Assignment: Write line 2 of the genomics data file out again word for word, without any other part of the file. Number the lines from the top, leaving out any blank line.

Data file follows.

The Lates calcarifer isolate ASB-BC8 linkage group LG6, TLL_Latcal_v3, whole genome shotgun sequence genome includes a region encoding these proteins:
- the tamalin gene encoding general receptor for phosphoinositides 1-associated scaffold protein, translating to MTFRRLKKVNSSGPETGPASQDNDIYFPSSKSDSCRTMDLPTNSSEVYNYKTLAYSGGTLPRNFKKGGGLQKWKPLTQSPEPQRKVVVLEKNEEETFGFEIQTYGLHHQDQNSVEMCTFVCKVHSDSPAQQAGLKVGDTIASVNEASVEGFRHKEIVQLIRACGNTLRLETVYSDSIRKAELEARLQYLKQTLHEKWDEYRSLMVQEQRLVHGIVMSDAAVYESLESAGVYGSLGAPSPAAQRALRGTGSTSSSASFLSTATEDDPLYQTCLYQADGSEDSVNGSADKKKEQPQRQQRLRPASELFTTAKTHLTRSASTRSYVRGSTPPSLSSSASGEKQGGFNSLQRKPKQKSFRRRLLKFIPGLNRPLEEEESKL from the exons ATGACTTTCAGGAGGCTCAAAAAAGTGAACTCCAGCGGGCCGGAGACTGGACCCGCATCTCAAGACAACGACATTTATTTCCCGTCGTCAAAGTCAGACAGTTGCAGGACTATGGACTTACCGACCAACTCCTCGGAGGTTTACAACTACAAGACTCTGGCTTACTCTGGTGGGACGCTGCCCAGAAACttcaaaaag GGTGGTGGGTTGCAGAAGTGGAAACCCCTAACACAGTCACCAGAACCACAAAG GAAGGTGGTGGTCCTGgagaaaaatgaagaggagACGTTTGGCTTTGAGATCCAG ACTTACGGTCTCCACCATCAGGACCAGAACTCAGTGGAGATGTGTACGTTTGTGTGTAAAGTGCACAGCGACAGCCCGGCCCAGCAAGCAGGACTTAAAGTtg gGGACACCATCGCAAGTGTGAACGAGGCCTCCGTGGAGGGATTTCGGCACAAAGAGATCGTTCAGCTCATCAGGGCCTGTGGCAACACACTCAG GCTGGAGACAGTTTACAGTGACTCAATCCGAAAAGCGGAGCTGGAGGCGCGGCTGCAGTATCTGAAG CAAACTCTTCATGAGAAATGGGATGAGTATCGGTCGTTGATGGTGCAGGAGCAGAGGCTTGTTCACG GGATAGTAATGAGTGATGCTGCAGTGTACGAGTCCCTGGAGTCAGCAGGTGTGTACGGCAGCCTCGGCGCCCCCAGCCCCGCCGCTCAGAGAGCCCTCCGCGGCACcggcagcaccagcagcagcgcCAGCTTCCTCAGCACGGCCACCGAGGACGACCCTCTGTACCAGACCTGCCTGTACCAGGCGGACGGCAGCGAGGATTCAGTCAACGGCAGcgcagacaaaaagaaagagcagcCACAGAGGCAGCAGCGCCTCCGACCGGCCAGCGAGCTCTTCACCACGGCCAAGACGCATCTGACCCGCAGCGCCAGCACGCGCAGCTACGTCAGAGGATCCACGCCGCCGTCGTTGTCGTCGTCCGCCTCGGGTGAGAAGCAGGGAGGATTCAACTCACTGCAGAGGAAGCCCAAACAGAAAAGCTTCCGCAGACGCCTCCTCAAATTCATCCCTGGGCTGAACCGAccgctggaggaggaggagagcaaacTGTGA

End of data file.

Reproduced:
- the tamalin gene encoding general receptor for phosphoinositides 1-associated scaffold protein, translating to MTFRRLKKVNSSGPETGPASQDNDIYFPSSKSDSCRTMDLPTNSSEVYNYKTLAYSGGTLPRNFKKGGGLQKWKPLTQSPEPQRKVVVLEKNEEETFGFEIQTYGLHHQDQNSVEMCTFVCKVHSDSPAQQAGLKVGDTIASVNEASVEGFRHKEIVQLIRACGNTLRLETVYSDSIRKAELEARLQYLKQTLHEKWDEYRSLMVQEQRLVHGIVMSDAAVYESLESAGVYGSLGAPSPAAQRALRGTGSTSSSASFLSTATEDDPLYQTCLYQADGSEDSVNGSADKKKEQPQRQQRLRPASELFTTAKTHLTRSASTRSYVRGSTPPSLSSSASGEKQGGFNSLQRKPKQKSFRRRLLKFIPGLNRPLEEEESKL from the exons ATGACTTTCAGGAGGCTCAAAAAAGTGAACTCCAGCGGGCCGGAGACTGGACCCGCATCTCAAGACAACGACATTTATTTCCCGTCGTCAAAGTCAGACAGTTGCAGGACTATGGACTTACCGACCAACTCCTCGGAGGTTTACAACTACAAGACTCTGGCTTACTCTGGTGGGACGCTGCCCAGAAACttcaaaaag GGTGGTGGGTTGCAGAAGTGGAAACCCCTAACACAGTCACCAGAACCACAAAG GAAGGTGGTGGTCCTGgagaaaaatgaagaggagACGTTTGGCTTTGAGATCCAG ACTTACGGTCTCCACCATCAGGACCAGAACTCAGTGGAGATGTGTACGTTTGTGTGTAAAGTGCACAGCGACAGCCCGGCCCAGCAAGCAGGACTTAAAGTtg gGGACACCATCGCAAGTGTGAACGAGGCCTCCGTGGAGGGATTTCGGCACAAAGAGATCGTTCAGCTCATCAGGGCCTGTGGCAACACACTCAG GCTGGAGACAGTTTACAGTGACTCAATCCGAAAAGCGGAGCTGGAGGCGCGGCTGCAGTATCTGAAG CAAACTCTTCATGAGAAATGGGATGAGTATCGGTCGTTGATGGTGCAGGAGCAGAGGCTTGTTCACG GGATAGTAATGAGTGATGCTGCAGTGTACGAGTCCCTGGAGTCAGCAGGTGTGTACGGCAGCCTCGGCGCCCCCAGCCCCGCCGCTCAGAGAGCCCTCCGCGGCACcggcagcaccagcagcagcgcCAGCTTCCTCAGCACGGCCACCGAGGACGACCCTCTGTACCAGACCTGCCTGTACCAGGCGGACGGCAGCGAGGATTCAGTCAACGGCAGcgcagacaaaaagaaagagcagcCACAGAGGCAGCAGCGCCTCCGACCGGCCAGCGAGCTCTTCACCACGGCCAAGACGCATCTGACCCGCAGCGCCAGCACGCGCAGCTACGTCAGAGGATCCACGCCGCCGTCGTTGTCGTCGTCCGCCTCGGGTGAGAAGCAGGGAGGATTCAACTCACTGCAGAGGAAGCCCAAACAGAAAAGCTTCCGCAGACGCCTCCTCAAATTCATCCCTGGGCTGAACCGAccgctggaggaggaggagagcaaacTGTGA